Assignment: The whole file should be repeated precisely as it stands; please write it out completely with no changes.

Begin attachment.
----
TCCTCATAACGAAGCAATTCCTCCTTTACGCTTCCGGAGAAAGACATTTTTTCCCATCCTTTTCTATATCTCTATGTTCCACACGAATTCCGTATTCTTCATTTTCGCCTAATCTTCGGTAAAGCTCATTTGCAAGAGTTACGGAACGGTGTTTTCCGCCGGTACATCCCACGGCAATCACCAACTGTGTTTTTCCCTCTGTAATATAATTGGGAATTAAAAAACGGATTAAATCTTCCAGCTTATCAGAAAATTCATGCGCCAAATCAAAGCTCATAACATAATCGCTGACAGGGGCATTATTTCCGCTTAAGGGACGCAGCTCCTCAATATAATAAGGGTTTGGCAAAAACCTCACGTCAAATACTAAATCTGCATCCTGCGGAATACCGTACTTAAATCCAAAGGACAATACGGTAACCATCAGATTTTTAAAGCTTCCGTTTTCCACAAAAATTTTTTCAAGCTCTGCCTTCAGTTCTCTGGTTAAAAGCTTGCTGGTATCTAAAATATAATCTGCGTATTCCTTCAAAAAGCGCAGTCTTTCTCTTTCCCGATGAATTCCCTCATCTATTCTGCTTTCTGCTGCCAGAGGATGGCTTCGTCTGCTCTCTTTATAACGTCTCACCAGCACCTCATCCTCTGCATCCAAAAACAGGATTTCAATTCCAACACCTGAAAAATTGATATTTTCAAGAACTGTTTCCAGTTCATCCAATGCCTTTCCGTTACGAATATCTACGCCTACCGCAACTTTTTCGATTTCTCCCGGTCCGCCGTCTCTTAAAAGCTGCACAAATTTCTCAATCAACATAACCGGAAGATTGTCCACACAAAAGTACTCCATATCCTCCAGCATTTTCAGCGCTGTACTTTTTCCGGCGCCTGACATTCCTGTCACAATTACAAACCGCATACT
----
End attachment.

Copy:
TCCTCATAACGAAGCAATTCCTCCTTTACGCTTCCGGAGAAAGACATTTTTTCCCATCCTTTTCTATATCTCTATGTTCCACACGAATTCCGTATTCTTCATTTTCGCCTAATCTTCGGTAAAGCTCATTTGCAAGAGTTACGGAACGGTGTTTTCCGCCGGTACATCCCACGGCAATCACCAACTGTGTTTTTCCCTCTGTAATATAATTGGGAATTAAAAAACGGATTAAATCTTCCAGCTTATCAGAAAATTCATGCGCCAAATCAAAGCTCATAACATAATCGCTGACAGGGGCATTATTTCCGCTTAAGGGACGCAGCTCCTCAATATAATAAGGGTTTGGCAAAAACCTCACGTCAAATACTAAATCTGCATCCTGCGGAATACCGTACTTAAATCCAAAGGACAATACGGTAACCATCAGATTTTTAAAGCTTCCGTTTTCCACAAAAATTTTTTCAAGCTCTGCCTTCAGTTCTCTGGTTAAAAGCTTGCTGGTATCTAAAATATAATCTGCGTATTCCTTCAAAAAGCGCAGTCTTTCTCTTTCCCGATGAATTCCCTCATCTATTCTGCTTTCTGCTGCCAGAGGATGGCTTCGTCTGCTCTCTTTATAACGTCTCACCAGCACCTCATCCTCTGCATCCAAAAACAGGATTTCAATTCCAACACCTGAAAAATTGATATTTTCAAGAACTGTTTCCAGTTCATCCAATGCCTTTCCGTTACGAATATCTACGCCTACCGCAACTTTTTCGATTTCTCCCGGTCCGCCGTCTCTTAAAAGCTGCACAAATTTCTCAATCAACATAACCGGAAGATTGTCCACACAAAAGTACTCCATATCCTCCAGCATTTTCAGCGCTGTACTTTTTCCGGCGCCTGACATTCCTGTCACAATTACAAACCGCATACT